Structural members which carry compressive loads may be divided into two broad categories depending on their relative lengths and cross-sectional dimensions. Short, thick members are generally termed columns and these usually fail by crushing when the yield stress of the material in compression is exceeded. Long, slender columns or struts, however, fail by buckling some time before the yield stress in compression is reached. The buckling occurs owing to one or more of the following reasons:

(a) the strut may not be perfectly straight initially;

(b) the load may not be applied exactly along the axis of the strut;

(c) one part of the material may yield in compression more readily than others owing to some lack of uniformity in the material properties throughout the strut.

At values of load below the buckling load a strut will be in stable eqilibrium where the displacement caused by any lateral disturbance will be totally recovered when the disturbance is removed. At the buckling load the strut is said to be in a state of neutral equilibrium, and theoretically it should then be possible to gently deflect the strut into a simple sine wave provided that the amplitude of the wave is kept small. This can be demonstrated quite simply using long thin strips of metal, e.g. a metal rule, and gentle application of compressive loads.

Theoretically, it is possible for struts to achieve a condition of unstable equilibrium with loads exceeding the buckling load, any slight lateral disturbance then causing failure by buckling; this condition is never achieved in practice under static load conditions. Buckling occurs immediately at the point where the buckling load is reached owing to the reasons stated earlier.

The above comments and the contents of this chapter refer to the elastic stability of struts only. It must also be remembered that struts can also fail plastically, and in this case the failure is irreversible.

2.1. Euler's theory

(a) Strut with pinned ends

Consider the axially loaded strut shown in Fig. 2.1 subjected to the crippling load Pe producing a deflection y at a distance x from one end. Assume that the ends are either pin-jointed or rounded so that there is no moment at either end.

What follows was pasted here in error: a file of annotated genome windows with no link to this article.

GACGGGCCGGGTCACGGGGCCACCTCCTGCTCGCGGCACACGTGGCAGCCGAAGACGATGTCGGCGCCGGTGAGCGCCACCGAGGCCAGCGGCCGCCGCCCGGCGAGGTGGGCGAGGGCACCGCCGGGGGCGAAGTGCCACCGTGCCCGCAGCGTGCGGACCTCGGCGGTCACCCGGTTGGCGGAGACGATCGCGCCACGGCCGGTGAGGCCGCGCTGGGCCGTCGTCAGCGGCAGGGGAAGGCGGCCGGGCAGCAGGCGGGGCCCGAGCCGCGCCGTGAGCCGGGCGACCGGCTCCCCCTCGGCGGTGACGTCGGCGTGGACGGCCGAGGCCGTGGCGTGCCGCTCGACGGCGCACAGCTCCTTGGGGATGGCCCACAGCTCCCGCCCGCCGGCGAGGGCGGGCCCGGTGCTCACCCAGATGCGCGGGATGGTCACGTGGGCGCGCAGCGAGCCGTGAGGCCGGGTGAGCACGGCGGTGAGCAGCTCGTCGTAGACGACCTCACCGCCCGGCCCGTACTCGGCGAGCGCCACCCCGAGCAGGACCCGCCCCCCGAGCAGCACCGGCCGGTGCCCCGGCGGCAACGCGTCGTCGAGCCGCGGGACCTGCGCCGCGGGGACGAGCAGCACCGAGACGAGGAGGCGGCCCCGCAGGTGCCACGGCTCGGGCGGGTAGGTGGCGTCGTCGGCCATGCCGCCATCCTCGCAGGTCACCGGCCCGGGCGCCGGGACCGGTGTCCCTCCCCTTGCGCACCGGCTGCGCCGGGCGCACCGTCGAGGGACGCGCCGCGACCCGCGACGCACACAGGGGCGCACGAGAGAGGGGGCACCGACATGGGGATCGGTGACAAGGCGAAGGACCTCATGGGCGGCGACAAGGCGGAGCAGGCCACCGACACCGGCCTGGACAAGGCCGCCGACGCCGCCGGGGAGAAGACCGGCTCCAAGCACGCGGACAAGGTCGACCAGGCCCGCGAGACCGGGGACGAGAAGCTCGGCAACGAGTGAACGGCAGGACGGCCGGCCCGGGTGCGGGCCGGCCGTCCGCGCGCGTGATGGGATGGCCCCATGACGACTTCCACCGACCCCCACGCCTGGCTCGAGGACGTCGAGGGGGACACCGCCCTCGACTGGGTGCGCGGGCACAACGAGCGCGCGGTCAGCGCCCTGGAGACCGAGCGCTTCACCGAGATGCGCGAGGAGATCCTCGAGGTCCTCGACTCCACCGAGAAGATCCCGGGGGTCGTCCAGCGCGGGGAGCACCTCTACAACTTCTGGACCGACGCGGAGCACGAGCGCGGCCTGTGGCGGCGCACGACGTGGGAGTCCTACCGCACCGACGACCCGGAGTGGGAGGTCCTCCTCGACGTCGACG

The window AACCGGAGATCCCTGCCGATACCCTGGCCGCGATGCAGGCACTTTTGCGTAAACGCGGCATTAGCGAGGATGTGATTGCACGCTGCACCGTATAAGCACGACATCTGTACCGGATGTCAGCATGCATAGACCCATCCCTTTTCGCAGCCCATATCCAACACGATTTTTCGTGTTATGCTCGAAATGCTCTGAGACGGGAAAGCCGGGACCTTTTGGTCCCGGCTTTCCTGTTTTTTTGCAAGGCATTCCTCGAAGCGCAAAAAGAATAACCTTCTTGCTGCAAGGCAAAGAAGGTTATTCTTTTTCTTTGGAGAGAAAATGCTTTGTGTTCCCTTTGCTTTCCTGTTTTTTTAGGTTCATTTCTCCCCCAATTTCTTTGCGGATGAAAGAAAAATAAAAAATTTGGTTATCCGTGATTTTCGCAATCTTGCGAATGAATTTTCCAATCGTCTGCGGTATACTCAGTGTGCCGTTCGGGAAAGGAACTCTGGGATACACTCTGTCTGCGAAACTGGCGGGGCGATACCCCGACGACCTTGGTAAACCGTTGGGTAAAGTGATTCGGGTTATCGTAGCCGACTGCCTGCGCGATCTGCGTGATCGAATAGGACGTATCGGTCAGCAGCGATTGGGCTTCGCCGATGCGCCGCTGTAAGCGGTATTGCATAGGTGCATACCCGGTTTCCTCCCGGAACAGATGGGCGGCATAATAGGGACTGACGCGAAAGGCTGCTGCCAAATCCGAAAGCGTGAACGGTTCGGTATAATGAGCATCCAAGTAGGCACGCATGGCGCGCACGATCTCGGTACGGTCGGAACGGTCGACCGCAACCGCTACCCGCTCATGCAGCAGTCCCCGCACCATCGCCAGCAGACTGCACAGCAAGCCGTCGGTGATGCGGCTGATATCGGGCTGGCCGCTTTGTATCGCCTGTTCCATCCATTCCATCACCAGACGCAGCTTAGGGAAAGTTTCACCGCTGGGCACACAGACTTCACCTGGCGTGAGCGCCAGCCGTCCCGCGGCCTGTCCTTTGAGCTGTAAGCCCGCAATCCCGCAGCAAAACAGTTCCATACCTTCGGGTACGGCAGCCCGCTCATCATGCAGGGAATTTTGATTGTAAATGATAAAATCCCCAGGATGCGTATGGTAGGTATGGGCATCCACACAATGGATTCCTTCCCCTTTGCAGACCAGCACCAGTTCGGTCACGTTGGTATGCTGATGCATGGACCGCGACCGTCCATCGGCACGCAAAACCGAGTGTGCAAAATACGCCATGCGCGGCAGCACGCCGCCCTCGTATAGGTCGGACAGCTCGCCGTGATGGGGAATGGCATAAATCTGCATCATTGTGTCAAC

Fig. 2.1. Strut with axial load and pinned ends.

B.M. at C = EI—y- = -Pey dxl d2y i.e. in operator form, with D = d/dx,

(D2 + n2)y = 0, where n2 = PJEI This is a second-order differential equation which has a solution of the form y = A cos nx + B sin nx i.e. y = ACOS]l{¥i)X + Bs'm\l{li)X

either B = 0 or sin (j^j = 0 If B = 0 then y = 0 and the strut has not yet buckled. Thus the solution required is sinLj\ — )= 0 Ltu — | =7T 7l2EI

It should be noted that other solutions exist for the equation sinL


The solution chosen of nL = n is just one particular solution; the solutions nL — 2n, 3tx, 5n, etc., are equally as valid mathematically and they do, in fact, produce values of Pe which are equally valid for modes of buckling of the strut different from that of the simple bow of Fig. 2.1. Theoretically, therefore, there are an infinite number of values of Pe, each corresponding with a different mode of buckling. The value selected above is the so-called fundamental mode value and is the lowest critical load producing the single-bow buckling condition. The solution nL = 2n produces buckling in two half-waves, 37T in three half-waves, etc., as shown in Fig. 2.2. If load is applied sufficiently quickly to the strut, it is possible to pass through the fundamental mode and to achieve at least one of the other modes which are theoretically possible. In practical loading situations, however, this is rarely achieved since the high stress associated with the first critical condition generally ensures immediate collapse. The buckling load of a strut with pinned ends is, therefore, for all practical purposes, given by eqn. (2.1).


Fig. 2.2. Strut failure modes.


Fig. 2.2. Strut failure modes.

(bj One end fixed, the other free

Consider now the strut of Fig. 2.3 with the origin at the fixed end.

dx1 EI EI (D2 + n2)y = n2a d2y Py _ Pa d^ + ~El ~ Yl

Fig. 2.3. Fixed-free strut.

Fig. 2.3. Fixed-free strut.

N.B.-It is always convenient to arrange the diagram and origin such that the differential equation is achieved in the above form since the solution will then always be of the form y = A cos nx + B sin nx + (particular solution)

The particular solution is a particular value of y which satisfies eqn. (2.2), and in this case can be shown to be y — a.

But when x = L, y = a y = A cos nx + B sin nx + a A = —a B = 0

The fundamental mode of buckling in this case therefore is given when nL =

0 0

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